Visual Identification

This section describes general principles regarding the visual identification algorithm in TRex.


This algorithm was added to TRex because tracking based on kinematics alone can never guarantee perfect assignments. Even under ideal conditions. The reason for this is that whenever individuals are hidden for arbitrary amounts of time, potentially in the same position (i.e. overlapping or under some kind of cover), simple predictions as to the likely identity assignments will fail after they reemerge.

The only solution is to add another, idependent source of information - for which there are a few possibilities:

  • use size differences: not always possible, when similarly sized individuals are present

  • use physical marks: adding physical tags/information to animals in the “real world” is a frequently used method, and often works well. However, physical attachments can alter the behavior of individuals (e.g. due to the attachment process or differences in movement dynamics), and can thus be problematic.

Here, we use a third alternative: recognizing individuals by a process akin to face recognition (although more general). We take multiple pictures of each individual and teach an artificial neural network to differentiate between the animals. In the end we will be able to consistently assign the same number to each “physical” individual, independently of how it may look in any single image. Many examples/samples are required to cover most of the possible visual variation, making it very tedious to collect them manually - especially for large groups. This is why TRex employs an algorithm that allows, given certain preconditions, to do all this automatically.

The algorithm chooses a point in time when all known individuals are visible and separated at the same time. This provides a starting point for collecting a number of samples per “physical” individual. From there the samples per individual can be expanded per individual (in both directions of time) until it is lost - e.g. due to overlapping with another individual. Afterward, other such “global segments” (where all individuals are separated) can be added.

The following sections describe how to improve tracking data with the goal of applying the visual identification algorithm.

General procedure

The most important thing is that consecutive tracking sequences (see Timeline for how they are displayed) exist for each individual and are as long as possible - while avoiding misassignments. So you can relax parameters like track_max_speed() and blob_size_ranges() to lengthen consecutive segments, but make sure that this does not lead to unrecognized tracking errors. Tracking errors are generally “fine” for the identification algorithm, but evil lurks whenever identity switches occur in the middle of a consecutive segment - this would mean that the switch has not been recognized, as consecutive segments are ended whenever “risky business” is detected. So a non-detection like this hints at suboptimal tracking parameters.


The current consecutive segments per individual are displayed on the top-left when the individual is selected (and when you’re in tracking view, see Keyboard shortcuts).


You also have to set a fixed number of individuals by setting track_max_individuals() manually, or relying on the automatic detection. This value has to be either appended to the command-line, or saved in the video’s settings file to be applied before the program is started.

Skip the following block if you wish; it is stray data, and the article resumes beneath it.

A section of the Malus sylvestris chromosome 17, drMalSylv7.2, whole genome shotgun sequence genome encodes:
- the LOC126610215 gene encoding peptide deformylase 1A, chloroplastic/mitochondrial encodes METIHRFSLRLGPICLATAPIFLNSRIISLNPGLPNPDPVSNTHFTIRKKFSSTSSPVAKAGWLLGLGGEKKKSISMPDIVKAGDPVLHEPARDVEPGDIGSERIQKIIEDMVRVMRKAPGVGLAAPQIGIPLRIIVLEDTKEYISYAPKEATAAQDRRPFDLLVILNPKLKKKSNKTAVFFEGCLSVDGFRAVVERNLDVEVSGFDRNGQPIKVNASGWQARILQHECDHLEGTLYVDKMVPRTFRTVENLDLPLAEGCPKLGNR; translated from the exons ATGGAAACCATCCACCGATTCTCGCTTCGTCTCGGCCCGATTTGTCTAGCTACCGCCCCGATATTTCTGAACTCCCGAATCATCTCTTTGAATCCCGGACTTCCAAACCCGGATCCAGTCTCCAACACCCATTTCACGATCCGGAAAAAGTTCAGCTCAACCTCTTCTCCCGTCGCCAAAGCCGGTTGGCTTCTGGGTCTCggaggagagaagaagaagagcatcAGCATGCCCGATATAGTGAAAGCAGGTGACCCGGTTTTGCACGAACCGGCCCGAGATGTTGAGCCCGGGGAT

Once you are happy with the tracking results, click on menu -> visual identification. This gives you a short description that you should probably read. Now, click “Start”. Keep in mind that this will remove all previously added manual_matches() and retrack the entire video - automatically applying the generated identity predicitions.


You now have to sit back and wait, or grab a coffee, while the algorithm tries to (starting at the consecutive segment that is highlighted green in the timeline) find samples for each individual until a uniqueness of at least gpu_accepted_uniqueness() is achieved, or no more suitable segments can be found.

When training is over, the video will be retracked and now most numbers above the individuals should be green. You can also click on the display menu (bottom-left) and select “dataset”. This will show the current averaged prediction values per individual and quality measurements of the current consecutive segment. Check for misassignments and adjust parameters as required. Once you’re happy with your results, you can export the tracking data by pressing S, or apply the same parameter settings to other videos of the same batch (menu -> save config).

Common troubles

If the training takes really long, first check if TRex is using the correct graphics card (if any). This, once visual identification is started, will be visible on the bottom right of your screen, e.g. on an Apple M1 (but note that not all GPUs sport such a Metal name):


If this is correct, but you are experincing long training times with low uniqueness values (e.g. below chance), check again for tracking mistakes. Over 90% of such errors stem from tracking mistakes.

If you are experincing long training times, but high uniqueness values, instead the cause is likely a high number of samples per individual. You can cap this by setting gpu_max_sample_gb() to a lower value (e.g. 0.5).

Another possibility is that individuals may not be visible in their entiretythe training samples. This can be adjusted by either downscaling them (recognition_image_scale()), or increasing the image size (recognition_image_size()). You can view these samples by setting recognition_save_training_images() to true before starting the training process, and then opening the generated file in e.g. Python. It is called <output_dir>/<videoname>_validation_samples.npz.